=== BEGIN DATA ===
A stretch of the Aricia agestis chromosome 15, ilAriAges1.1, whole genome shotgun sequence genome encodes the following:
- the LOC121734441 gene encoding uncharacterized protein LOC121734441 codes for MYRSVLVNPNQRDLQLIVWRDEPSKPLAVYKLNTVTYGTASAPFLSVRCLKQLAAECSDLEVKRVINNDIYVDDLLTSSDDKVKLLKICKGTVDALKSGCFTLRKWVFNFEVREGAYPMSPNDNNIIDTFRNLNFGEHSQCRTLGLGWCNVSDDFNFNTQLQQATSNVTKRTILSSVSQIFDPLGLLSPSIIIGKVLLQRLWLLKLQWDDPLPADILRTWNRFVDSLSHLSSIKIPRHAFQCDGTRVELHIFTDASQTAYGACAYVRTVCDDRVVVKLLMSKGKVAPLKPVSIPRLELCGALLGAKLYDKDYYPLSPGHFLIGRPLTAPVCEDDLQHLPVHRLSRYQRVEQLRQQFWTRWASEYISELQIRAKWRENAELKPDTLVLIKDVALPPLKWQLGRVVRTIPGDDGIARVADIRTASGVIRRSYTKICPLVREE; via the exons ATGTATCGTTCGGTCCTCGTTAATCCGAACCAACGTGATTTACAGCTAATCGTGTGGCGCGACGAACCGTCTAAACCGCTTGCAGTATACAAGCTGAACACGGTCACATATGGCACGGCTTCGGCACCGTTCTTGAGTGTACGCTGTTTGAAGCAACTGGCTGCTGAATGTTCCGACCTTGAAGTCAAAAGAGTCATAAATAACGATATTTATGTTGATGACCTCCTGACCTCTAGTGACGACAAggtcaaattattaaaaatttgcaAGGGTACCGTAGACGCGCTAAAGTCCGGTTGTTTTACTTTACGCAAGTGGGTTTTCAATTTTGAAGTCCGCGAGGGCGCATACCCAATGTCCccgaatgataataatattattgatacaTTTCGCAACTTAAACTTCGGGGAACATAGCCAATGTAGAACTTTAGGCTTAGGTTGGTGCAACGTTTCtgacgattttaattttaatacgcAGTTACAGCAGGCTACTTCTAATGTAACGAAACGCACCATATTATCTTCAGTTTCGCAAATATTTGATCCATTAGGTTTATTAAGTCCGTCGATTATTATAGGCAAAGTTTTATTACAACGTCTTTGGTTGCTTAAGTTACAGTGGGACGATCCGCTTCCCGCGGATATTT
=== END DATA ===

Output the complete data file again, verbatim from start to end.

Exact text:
A stretch of the Aricia agestis chromosome 15, ilAriAges1.1, whole genome shotgun sequence genome encodes the following:
- the LOC121734441 gene encoding uncharacterized protein LOC121734441 codes for MYRSVLVNPNQRDLQLIVWRDEPSKPLAVYKLNTVTYGTASAPFLSVRCLKQLAAECSDLEVKRVINNDIYVDDLLTSSDDKVKLLKICKGTVDALKSGCFTLRKWVFNFEVREGAYPMSPNDNNIIDTFRNLNFGEHSQCRTLGLGWCNVSDDFNFNTQLQQATSNVTKRTILSSVSQIFDPLGLLSPSIIIGKVLLQRLWLLKLQWDDPLPADILRTWNRFVDSLSHLSSIKIPRHAFQCDGTRVELHIFTDASQTAYGACAYVRTVCDDRVVVKLLMSKGKVAPLKPVSIPRLELCGALLGAKLYDKDYYPLSPGHFLIGRPLTAPVCEDDLQHLPVHRLSRYQRVEQLRQQFWTRWASEYISELQIRAKWRENAELKPDTLVLIKDVALPPLKWQLGRVVRTIPGDDGIARVADIRTASGVIRRSYTKICPLVREE; via the exons ATGTATCGTTCGGTCCTCGTTAATCCGAACCAACGTGATTTACAGCTAATCGTGTGGCGCGACGAACCGTCTAAACCGCTTGCAGTATACAAGCTGAACACGGTCACATATGGCACGGCTTCGGCACCGTTCTTGAGTGTACGCTGTTTGAAGCAACTGGCTGCTGAATGTTCCGACCTTGAAGTCAAAAGAGTCATAAATAACGATATTTATGTTGATGACCTCCTGACCTCTAGTGACGACAAggtcaaattattaaaaatttgcaAGGGTACCGTAGACGCGCTAAAGTCCGGTTGTTTTACTTTACGCAAGTGGGTTTTCAATTTTGAAGTCCGCGAGGGCGCATACCCAATGTCCccgaatgataataatattattgatacaTTTCGCAACTTAAACTTCGGGGAACATAGCCAATGTAGAACTTTAGGCTTAGGTTGGTGCAACGTTTCtgacgattttaattttaatacgcAGTTACAGCAGGCTACTTCTAATGTAACGAAACGCACCATATTATCTTCAGTTTCGCAAATATTTGATCCATTAGGTTTATTAAGTCCGTCGATTATTATAGGCAAAGTTTTATTACAACGTCTTTGGTTGCTTAAGTTACAGTGGGACGATCCGCTTCCCGCGGATATTT